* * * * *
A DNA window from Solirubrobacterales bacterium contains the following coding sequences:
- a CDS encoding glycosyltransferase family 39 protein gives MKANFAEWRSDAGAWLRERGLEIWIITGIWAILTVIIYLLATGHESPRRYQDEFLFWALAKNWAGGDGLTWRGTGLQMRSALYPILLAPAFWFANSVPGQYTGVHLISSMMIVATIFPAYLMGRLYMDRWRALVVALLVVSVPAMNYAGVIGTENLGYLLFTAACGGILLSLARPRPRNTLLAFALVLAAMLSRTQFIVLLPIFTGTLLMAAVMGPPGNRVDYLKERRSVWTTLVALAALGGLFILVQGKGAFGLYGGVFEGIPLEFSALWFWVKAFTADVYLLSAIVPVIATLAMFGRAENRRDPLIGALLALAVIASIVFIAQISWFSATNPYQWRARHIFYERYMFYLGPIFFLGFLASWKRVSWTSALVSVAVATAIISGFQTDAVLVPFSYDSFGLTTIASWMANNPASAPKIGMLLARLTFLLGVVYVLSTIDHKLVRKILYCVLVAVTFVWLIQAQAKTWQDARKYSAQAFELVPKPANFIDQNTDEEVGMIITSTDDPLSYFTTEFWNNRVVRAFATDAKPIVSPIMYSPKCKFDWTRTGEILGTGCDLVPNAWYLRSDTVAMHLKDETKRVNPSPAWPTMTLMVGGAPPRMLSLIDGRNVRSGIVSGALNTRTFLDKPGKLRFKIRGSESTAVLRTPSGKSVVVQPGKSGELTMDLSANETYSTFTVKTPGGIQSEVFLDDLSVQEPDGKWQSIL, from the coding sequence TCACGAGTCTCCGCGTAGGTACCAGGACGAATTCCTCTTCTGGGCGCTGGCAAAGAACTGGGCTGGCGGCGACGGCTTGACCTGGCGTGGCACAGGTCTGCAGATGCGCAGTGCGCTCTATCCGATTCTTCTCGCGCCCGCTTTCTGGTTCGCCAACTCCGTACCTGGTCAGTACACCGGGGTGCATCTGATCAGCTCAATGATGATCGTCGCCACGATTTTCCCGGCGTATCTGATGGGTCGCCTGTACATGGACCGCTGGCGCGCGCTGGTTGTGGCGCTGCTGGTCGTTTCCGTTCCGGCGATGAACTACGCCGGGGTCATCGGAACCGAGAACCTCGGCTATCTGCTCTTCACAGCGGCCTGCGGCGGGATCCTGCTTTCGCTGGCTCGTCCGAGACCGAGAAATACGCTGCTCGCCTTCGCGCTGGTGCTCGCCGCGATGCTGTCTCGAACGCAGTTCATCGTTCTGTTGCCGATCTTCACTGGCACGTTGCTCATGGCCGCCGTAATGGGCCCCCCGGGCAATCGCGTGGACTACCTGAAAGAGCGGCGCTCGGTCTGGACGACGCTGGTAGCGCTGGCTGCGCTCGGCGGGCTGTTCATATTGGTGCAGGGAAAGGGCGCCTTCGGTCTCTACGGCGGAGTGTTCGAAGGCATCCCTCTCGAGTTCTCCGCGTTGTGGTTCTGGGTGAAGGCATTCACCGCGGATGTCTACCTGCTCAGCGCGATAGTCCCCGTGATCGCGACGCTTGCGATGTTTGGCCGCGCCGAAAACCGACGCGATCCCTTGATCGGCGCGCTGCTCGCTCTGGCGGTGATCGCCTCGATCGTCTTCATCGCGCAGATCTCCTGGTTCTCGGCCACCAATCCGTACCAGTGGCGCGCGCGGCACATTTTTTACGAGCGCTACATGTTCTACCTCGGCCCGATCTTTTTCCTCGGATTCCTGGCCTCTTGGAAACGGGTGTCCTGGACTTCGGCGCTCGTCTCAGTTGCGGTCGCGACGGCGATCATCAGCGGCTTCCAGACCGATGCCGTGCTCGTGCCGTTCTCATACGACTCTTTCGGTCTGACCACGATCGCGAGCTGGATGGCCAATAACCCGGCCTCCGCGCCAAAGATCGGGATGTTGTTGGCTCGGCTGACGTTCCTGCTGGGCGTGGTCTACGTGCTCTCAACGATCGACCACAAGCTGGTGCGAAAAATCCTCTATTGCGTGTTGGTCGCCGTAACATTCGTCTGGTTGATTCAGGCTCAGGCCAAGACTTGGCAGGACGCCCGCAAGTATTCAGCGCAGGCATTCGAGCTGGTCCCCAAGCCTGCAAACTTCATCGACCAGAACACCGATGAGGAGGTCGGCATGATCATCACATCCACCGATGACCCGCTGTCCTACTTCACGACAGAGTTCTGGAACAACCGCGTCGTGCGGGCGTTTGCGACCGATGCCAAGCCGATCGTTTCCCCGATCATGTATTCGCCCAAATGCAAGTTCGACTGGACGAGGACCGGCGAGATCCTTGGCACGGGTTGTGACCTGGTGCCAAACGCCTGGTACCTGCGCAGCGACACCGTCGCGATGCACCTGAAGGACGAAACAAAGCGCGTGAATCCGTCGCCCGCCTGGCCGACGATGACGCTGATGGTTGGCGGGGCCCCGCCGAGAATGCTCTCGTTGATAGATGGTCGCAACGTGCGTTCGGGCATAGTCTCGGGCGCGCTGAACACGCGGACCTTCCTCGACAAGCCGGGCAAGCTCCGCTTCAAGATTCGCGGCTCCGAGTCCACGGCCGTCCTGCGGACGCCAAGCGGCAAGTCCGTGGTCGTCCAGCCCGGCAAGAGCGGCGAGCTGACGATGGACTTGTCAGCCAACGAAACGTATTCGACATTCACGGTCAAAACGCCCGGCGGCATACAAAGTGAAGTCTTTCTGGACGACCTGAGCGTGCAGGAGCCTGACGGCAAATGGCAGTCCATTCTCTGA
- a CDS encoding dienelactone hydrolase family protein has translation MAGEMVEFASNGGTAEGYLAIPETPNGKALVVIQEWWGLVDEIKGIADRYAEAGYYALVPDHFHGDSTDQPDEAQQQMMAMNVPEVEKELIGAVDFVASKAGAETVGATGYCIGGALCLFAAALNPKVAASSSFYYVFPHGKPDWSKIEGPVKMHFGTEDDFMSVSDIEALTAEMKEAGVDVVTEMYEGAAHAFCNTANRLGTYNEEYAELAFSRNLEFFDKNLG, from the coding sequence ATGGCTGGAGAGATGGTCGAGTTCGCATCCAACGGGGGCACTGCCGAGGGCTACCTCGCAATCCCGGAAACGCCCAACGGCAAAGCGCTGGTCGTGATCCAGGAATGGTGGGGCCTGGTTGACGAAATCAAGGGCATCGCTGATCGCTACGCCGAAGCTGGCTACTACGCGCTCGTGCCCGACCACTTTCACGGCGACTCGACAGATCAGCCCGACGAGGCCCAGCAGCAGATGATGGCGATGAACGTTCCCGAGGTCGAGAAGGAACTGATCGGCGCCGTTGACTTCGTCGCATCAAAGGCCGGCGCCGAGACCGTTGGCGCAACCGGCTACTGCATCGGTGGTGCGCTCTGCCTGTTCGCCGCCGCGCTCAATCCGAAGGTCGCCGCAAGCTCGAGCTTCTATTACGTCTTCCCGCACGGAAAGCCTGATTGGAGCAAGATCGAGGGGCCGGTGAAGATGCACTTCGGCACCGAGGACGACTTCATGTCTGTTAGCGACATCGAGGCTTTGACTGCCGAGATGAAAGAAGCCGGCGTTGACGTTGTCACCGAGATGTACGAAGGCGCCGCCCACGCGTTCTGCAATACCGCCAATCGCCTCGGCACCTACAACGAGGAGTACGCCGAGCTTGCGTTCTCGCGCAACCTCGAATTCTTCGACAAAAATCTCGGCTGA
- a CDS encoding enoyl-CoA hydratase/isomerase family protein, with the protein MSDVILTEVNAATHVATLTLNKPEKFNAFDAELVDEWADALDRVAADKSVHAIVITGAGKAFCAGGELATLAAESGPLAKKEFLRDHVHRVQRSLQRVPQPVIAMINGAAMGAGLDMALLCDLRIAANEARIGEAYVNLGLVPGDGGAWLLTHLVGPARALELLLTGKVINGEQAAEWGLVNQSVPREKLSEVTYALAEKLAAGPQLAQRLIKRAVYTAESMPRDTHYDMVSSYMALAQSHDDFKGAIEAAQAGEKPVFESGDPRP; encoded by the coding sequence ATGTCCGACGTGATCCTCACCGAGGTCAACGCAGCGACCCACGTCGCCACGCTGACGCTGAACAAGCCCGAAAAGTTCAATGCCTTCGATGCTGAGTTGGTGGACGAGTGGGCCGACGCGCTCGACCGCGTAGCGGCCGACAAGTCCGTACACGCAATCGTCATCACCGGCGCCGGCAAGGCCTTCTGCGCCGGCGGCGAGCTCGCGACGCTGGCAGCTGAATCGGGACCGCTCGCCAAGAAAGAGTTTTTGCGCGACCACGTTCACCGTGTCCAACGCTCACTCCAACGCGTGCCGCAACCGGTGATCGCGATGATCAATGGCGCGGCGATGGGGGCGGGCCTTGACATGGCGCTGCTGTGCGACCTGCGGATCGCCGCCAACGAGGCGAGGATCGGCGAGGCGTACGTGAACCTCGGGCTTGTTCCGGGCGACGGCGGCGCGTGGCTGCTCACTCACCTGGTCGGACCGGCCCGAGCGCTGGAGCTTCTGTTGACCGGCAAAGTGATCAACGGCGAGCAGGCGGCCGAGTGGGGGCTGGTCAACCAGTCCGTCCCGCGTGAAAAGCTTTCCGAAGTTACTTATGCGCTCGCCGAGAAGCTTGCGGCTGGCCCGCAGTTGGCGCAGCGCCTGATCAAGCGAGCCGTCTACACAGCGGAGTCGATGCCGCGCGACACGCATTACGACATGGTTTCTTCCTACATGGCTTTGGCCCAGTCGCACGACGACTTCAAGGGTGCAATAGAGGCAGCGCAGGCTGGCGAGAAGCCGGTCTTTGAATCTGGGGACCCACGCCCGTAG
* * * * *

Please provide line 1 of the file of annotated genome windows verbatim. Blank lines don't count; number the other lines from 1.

A DNA window from Solirubrobacterales bacterium contains the following coding sequences: